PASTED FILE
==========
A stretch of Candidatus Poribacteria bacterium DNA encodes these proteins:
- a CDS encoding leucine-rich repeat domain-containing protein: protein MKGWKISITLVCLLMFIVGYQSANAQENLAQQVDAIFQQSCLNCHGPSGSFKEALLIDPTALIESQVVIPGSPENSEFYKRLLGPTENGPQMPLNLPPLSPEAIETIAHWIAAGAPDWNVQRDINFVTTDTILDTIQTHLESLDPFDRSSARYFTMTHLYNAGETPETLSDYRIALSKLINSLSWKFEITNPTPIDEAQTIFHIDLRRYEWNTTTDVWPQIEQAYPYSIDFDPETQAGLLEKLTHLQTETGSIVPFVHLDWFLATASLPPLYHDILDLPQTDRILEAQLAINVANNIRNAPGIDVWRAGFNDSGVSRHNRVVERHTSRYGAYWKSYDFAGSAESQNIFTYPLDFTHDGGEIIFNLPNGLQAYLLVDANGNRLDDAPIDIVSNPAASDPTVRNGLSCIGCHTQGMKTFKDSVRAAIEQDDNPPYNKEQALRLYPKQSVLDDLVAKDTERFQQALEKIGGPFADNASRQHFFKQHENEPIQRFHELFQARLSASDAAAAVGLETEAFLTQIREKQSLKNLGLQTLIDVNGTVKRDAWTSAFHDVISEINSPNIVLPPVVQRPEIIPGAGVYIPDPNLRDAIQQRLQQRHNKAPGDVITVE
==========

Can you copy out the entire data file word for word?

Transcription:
A stretch of Candidatus Poribacteria bacterium DNA encodes these proteins:
- a CDS encoding leucine-rich repeat domain-containing protein: protein MKGWKISITLVCLLMFIVGYQSANAQENLAQQVDAIFQQSCLNCHGPSGSFKEALLIDPTALIESQVVIPGSPENSEFYKRLLGPTENGPQMPLNLPPLSPEAIETIAHWIAAGAPDWNVQRDINFVTTDTILDTIQTHLESLDPFDRSSARYFTMTHLYNAGETPETLSDYRIALSKLINSLSWKFEITNPTPIDEAQTIFHIDLRRYEWNTTTDVWPQIEQAYPYSIDFDPETQAGLLEKLTHLQTETGSIVPFVHLDWFLATASLPPLYHDILDLPQTDRILEAQLAINVANNIRNAPGIDVWRAGFNDSGVSRHNRVVERHTSRYGAYWKSYDFAGSAESQNIFTYPLDFTHDGGEIIFNLPNGLQAYLLVDANGNRLDDAPIDIVSNPAASDPTVRNGLSCIGCHTQGMKTFKDSVRAAIEQDDNPPYNKEQALRLYPKQSVLDDLVAKDTERFQQALEKIGGPFADNASRQHFFKQHENEPIQRFHELFQARLSASDAAAAVGLETEAFLTQIREKQSLKNLGLQTLIDVNGTVKRDAWTSAFHDVISEINSPNIVLPPVVQRPEIIPGAGVYIPDPNLRDAIQQRLQQRHNKAPGDVITVE